You just paged me and, I must admit, I’m not feeling excited to call back. I estimate that I probably get paged, called, texted or stopped in person by you exactly X·102 per day, where “X” is the number of days I’ve been on service. Despite all of the interactions over the years, I have never stopped to really consider our relationship. Here are a few of our most memorable moments:
You once paged me while I was driving home from clinic. I had just finished a hellish day filled with overbooked patients, prior authorization requests and last minute walk-ins. I was relieved just to make it to the end without pulling my hair out (and I’m bald). I finished seeing my last patient, who I diagnosed with pneumonia and prescribed a fluoroquinolone. You called to ask me if I wanted to change the patient’s multivitamin from the morning to the evening; since, (“as you know”) taking supplements that include divalent cations with fluoroquinolones render the antibiotic ineffective.
“Of course!” I said, “Thank you for ‘reminding’ me.”
Meanwhile, I took a moment to file that away, because — as a so-called infectious disease specialist — that’s probably something I should already know. I’ve learned many helpful tips like this from you over the years.
You once paged me while I was working in the ICU. I was admitting a patient to the unit in wide open septic shock and multi-organ failure. In fact, I had just finished intubating, placing two central lines, placing an arterial line and writing dialysis orders — all in just 1.5 hours! I was fist-bumping the nurses and feeling on top of the world; and, just as my head was expanding with the rare moment to stroke my ego, I received your page. You reminded me that, despite being the day’s procedure king/line master, this awesomeness didn’t prevent me from ordering the wrong diluent for the vasopressin. You asked if I could “kindly” reorder it so that the patient could — you know, while I’m celebrating — actually have a blood pressure that was compatible with life? During our history, you’ve been able to refocus my energy and avert errors multiple times.
You were once rounding with me and my team. You politely demurred when I incorrectly stated that (*insert gobbledygook*)-umab was a new monoclonal antibody that inhibits the RAOP (random and obscure protein) pathway to do something I don’t quite understand but am told is good for MGUS. You waited until I had finished stumbling through my rather weak teaching point to correct the record. By the end, I could only muster, “At least I got the monoclonal antibody part right.”
Though I remember busting my tail in medical school pharmacology, it seems that most of what I learned is now either outdated or irrelevant (I’m still waiting for the day I get to use methyldopa in a pregnant patient). To be honest, I can’t keep up with the new drugs as well as I would like to—especially the monoclonal antibodies, which seem to be multiplying like mogwais caught in a rainstorm. Since I began my training, you’ve helped keep me keep up to date when I fall behind.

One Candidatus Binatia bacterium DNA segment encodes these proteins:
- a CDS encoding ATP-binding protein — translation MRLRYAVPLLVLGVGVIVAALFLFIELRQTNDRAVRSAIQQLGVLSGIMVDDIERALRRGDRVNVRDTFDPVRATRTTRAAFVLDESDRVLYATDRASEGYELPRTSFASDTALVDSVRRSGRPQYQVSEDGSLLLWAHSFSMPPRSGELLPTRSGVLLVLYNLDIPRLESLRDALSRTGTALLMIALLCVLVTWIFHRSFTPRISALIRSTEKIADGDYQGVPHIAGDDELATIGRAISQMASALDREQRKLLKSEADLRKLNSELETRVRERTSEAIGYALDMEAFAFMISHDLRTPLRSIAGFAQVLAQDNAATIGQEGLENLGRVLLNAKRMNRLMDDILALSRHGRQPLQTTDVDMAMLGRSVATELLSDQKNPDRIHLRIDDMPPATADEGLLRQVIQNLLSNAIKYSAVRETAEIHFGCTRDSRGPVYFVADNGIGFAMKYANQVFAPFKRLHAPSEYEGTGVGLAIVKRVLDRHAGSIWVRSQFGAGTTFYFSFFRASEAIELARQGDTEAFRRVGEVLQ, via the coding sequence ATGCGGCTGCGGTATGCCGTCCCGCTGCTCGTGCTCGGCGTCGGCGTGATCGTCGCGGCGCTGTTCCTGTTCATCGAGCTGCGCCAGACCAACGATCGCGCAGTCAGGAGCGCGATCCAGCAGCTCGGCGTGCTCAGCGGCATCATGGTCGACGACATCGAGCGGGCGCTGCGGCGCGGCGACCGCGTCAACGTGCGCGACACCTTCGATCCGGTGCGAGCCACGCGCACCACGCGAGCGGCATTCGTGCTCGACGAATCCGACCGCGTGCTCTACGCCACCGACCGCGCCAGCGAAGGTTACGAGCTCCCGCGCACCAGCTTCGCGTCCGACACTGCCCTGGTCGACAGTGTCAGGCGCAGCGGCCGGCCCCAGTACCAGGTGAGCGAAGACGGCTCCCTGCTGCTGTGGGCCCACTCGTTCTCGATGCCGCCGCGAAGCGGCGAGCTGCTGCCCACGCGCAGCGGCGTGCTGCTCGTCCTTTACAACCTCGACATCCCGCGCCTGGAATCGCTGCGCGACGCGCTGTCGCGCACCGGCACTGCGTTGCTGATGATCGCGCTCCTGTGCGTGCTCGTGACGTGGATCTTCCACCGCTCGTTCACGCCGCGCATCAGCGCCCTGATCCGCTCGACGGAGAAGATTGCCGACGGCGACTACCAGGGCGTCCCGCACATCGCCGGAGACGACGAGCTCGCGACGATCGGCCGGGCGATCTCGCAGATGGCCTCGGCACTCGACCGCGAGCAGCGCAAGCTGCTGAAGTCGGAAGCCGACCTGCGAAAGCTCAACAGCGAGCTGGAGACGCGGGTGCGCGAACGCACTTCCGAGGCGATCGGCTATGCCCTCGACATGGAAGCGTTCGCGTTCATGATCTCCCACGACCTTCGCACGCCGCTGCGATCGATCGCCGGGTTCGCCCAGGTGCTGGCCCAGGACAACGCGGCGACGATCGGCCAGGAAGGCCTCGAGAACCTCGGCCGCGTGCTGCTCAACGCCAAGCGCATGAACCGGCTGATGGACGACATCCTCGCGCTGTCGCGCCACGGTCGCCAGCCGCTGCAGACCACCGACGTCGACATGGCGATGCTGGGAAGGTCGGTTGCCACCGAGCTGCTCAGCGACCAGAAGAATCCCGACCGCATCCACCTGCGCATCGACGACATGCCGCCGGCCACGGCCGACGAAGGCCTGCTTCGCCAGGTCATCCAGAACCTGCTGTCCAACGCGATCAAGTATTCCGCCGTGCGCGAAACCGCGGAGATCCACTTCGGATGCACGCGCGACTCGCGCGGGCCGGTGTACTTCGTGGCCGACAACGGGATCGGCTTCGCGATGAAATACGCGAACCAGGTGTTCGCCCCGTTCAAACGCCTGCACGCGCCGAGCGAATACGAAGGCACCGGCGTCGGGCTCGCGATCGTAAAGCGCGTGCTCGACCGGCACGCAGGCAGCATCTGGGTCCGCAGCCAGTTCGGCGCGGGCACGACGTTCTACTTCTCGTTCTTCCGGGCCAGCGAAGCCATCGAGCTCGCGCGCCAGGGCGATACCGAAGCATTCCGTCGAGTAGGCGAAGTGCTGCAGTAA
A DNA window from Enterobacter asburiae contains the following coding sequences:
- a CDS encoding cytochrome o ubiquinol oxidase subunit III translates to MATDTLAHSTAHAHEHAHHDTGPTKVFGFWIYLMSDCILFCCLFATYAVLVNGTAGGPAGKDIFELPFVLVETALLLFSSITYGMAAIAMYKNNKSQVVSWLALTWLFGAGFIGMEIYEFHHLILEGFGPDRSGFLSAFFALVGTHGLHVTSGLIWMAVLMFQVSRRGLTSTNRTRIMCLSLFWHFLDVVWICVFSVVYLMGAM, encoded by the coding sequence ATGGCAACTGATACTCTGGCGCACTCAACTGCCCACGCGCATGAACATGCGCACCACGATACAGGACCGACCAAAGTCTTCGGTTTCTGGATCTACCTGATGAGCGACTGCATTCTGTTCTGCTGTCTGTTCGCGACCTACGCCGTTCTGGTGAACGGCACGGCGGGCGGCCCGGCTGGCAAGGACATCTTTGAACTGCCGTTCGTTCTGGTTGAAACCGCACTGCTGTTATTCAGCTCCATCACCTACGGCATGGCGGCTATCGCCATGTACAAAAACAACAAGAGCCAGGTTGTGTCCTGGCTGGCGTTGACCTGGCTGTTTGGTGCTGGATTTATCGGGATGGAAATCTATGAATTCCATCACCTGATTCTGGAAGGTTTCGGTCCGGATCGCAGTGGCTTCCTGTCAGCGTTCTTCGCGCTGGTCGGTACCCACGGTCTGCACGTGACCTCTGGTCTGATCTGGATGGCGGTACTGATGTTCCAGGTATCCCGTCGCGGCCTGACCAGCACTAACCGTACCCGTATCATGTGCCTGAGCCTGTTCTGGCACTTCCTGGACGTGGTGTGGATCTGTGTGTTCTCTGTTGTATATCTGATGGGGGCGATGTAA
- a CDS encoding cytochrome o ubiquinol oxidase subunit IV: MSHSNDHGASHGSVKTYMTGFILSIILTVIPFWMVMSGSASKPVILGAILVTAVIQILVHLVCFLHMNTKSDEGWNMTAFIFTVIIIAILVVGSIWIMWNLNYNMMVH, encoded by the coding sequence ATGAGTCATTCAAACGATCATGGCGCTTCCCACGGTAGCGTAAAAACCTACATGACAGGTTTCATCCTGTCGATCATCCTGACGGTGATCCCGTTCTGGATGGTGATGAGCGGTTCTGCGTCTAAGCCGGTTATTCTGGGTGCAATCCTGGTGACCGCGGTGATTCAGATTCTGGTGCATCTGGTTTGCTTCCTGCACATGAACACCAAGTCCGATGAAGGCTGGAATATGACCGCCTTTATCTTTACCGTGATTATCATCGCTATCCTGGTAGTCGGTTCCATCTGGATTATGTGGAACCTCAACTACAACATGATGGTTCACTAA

To all of my pharmacy colleagues: It’s important for me to acknowledge the critical role you play in the care of my patients. Integrating pharmacists into patient care teams leads to better patient outcomes for diabetes, congestive heart failure, urgent care and hospitalization, inpatient length of stay and a host of other conditions and metrics. Many of these studies also show that the benefits come while decreasing healthcare costs. Despite clear evidence that they contribute to improved outcomes, a survey of pharmacists shows that a majority report job-related stress, due to role ambiguity and conflict with providers. After speaking to several pharmacists, I learned that they are often left feeling like an annoyance to doctors and nurses as a result of their interactions with us. So despite knowing how important their job is, many feel underappreciated.
So while the pharmacist is rounding on their special rolling table labeled “for pharmacist only,” their laptop loaded with software I’ve never seen, head down and toiling away, it’s important to recognize that they directly contribute to saving lives, improving outcomes and make it all more affordable. It is far better for us, and most importantly for our patients, to have them around making up for our shortcomings and pushing us to deliver the highest quality patient care.
So I will make a promise: the next time I hear, “Pharmacy on line 3,” instead of using my rehearsed “What is it NOW” voice delivered with a perfectly flat affect, I’ll listen courteously, assure you that I will check a QTc before giving that dose of Haldol, and thank you for the good work that you do.
Taison Bell is an internal medicine physician.
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